What are Star Magnitudes?

Star Magnitudes
Image Credit: cnx.org

In astronomy, the magnitude of a star refers to its measure of brightness, and while absolute magnitude relates to the star’s intrinsic brightness, apparent magnitude, on the other hand, is a way of measuring how bright the object appears in the night sky to us human stargazers back on Earth. The system was introduced by Greek astronomer Hipparchus in his star catalog of 129 BC, and later incorporated by the influential astronomer Claudius Ptolemy around 140 AD.

Measures Order of Brightness

Basically, the stars were ranked in order of brightness starting with 1 and going all the way down to 6 for those stars which were on the very edge of human visual perception. Of course, the invention of the telescope allowed Galileo to see stars beyond 6th magnitude, and as he noted in his astronomical treatise called Sidereus Nuncius (1610):

“Indeed, with the glass you will detect below stars of the sixth magnitude such a crowd of others that escape natural sight that it is hardly believable.”

As the power and quality of telescopes has continued to improve over the years, so has their ability to image ever lower levels of magnitudes, and these days you can expect to see a 9th magnitude object using 50mm binoculars, while a 6″ telescope may yield an image of a 13th magnitude star. At the extreme end of the scale, the Hubble Space Telescope has been able to observe faint distant objects of just 31st magnitude.

Logarithmic Scale

While early astronomers had to use their own eyesight and judgment to rate a star’s brightness, advancements in science during the mid-19th century led to the discovery that 1st-magnitude star were 100 times brighter than 6th-magnitude stars. A rule was adopted to incorporate this more accurate system of measurement, and so a logarithmic scale was then used to determine the following brightness comparison ratio between a 1st and 6th magnitude star:

1: 100 Times
2: 39.8 Times
3: 15.8 Times
4: 6.3 Times
5: 2.51 Times
6: 1

And so on. Furthermore, those objects even brighter than magnitude 1 are assigned negative values, such as the night sky’s brightest star, Sirius, which has an apparent magnitude of -1.46. There are a total of 22 first magnitude stars ranging from Sirius in Canis Major (-1.44) to Regulus in Leo (+1.36).

22 First Magnitude Stars

1: Sirius (-1.46) in Canis Major
2: Canopus (-0.72 in Carina
3: Rigil Kent (-0.27) in Centaurus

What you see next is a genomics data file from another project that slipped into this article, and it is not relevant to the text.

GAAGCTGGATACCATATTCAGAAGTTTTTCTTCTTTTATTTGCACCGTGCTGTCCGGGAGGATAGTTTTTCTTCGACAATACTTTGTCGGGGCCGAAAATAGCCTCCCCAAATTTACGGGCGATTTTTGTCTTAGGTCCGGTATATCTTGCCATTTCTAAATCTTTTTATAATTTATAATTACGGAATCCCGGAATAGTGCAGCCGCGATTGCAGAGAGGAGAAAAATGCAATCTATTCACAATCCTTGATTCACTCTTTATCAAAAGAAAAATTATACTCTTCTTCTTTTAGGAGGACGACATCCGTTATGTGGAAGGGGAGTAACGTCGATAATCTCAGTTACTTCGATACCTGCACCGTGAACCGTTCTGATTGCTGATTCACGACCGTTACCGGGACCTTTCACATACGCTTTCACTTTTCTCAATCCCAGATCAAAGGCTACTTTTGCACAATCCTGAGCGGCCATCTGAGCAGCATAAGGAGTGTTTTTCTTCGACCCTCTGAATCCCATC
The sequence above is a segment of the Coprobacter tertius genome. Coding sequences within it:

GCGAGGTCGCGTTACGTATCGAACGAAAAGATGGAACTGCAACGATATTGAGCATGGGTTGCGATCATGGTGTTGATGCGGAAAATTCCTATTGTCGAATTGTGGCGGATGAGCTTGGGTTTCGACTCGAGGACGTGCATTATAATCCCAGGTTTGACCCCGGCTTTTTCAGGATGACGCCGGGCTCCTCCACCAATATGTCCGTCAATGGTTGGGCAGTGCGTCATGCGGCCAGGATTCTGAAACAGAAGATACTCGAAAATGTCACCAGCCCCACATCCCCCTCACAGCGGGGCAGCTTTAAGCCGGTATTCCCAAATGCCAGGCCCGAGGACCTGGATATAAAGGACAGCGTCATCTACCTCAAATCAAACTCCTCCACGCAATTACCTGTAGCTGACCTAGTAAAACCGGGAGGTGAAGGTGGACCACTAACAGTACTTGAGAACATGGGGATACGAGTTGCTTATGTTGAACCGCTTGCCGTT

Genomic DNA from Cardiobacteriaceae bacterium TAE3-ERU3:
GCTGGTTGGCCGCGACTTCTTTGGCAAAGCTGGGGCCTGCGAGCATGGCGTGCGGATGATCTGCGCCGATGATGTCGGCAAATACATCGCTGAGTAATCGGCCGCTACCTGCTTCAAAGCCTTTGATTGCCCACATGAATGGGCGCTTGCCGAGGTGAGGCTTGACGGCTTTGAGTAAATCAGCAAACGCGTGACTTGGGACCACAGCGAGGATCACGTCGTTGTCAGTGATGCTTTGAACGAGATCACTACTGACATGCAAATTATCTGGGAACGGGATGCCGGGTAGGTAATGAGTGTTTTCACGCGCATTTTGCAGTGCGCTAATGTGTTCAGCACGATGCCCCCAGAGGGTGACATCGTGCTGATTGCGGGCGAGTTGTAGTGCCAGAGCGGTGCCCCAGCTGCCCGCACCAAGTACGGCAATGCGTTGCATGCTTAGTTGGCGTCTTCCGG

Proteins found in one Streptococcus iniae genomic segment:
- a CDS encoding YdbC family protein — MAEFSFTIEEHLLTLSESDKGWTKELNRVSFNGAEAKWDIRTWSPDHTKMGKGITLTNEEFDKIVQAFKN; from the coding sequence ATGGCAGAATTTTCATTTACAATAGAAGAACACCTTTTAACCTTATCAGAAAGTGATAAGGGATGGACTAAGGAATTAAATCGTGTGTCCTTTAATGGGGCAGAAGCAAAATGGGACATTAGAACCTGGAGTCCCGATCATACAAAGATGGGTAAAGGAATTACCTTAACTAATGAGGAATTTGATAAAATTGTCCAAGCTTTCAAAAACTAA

4: Arcturus (-0.04) in Boötes
5: Vega (0.03) in Lyra
6: Capella (0.08) in Auriga
7: Rigel (0.12) in Orion
8: Procyon (0.34) in Canis Minor
9: Betelgeuse (0.42 var) in Orion
10: Achernar (0.50) in Eridanus
11: Hadar (0.60) in Centaurus
12: Altair (0.77) in Aquila
13: Acrux (0.77) in Crux
14: Aldebaran (0.85 var) in Taurus
15: Capella (0.96) in Auriga
16: Spica (1.04) in Vega
17: Antares (1.09 var) in Scorpius
18: Pollux (1.15) in Gemini
19: Fomalhaut (1.16) in Piscis Austrinus
20: Deneb (1.25) in Cygnus
21: Mimosa (1.30) in Crux
22: Regulus (1.35) in Leo

Examples of Magnitude

Here are some other examples of the different magnitudes of objects as seen with the naked eye, in order to give you a better comparison point:

Sun: -26
Full Moon: -13
Venus: -4
Jupiter: -2
Saturn: +1
Big Dipper: +2
Jupiter’s Moons: +5
Uranus: +6

The Great Square of Pegasus Star Test

Here’s a good way to test your visual ability to differentiate the different orders of magnitude of stars, as well as the clearness of the night sky in your area. Start by locating an asterism called the Great Square of Pegasus, which consists of four stars, all of which are of fairly equal 2nd magnitude luminosity.

If you can see 2 stars within the Great Square then you are at magnitude 4.6, while 8 stars is magnitude 5.5, and 13 stars is near the naked-eye limit of magnitude 6.0. Carrying on, 37 stars means you have exceptional eyesight and can see stars of magnitude 6.5, while the German astronomer Johann Friedrich Julius Schmidt with his impressive eyesight was able to count 102 stars while stargazing in Athens during the 19th century, which means he was able to see at magnitude 7.4. Why not take the test yourself, with the two sets of figures that follows referring to number of stars seen inside the Great Square, and their corresponding magnitude:

Stars in the Great Square of Pegasus1: 4.4
2: 4.6
3: 4.7
4: 4.8
5: 5.1
6: 5.3
7: 5.4
8: 5.5
10: 5.7
12: 5.9
13: 6.0
18: 6.1
23: 6.2
25: 6.3
30: 6.4
37: 6.5
47: 6.6
55: 6.7
59: 6.8
63: 6.9
70: 7.0

Want to learn more about star magnitudes, then click here to discover “10 Interesting Facts about the Magnitude of Stars.”

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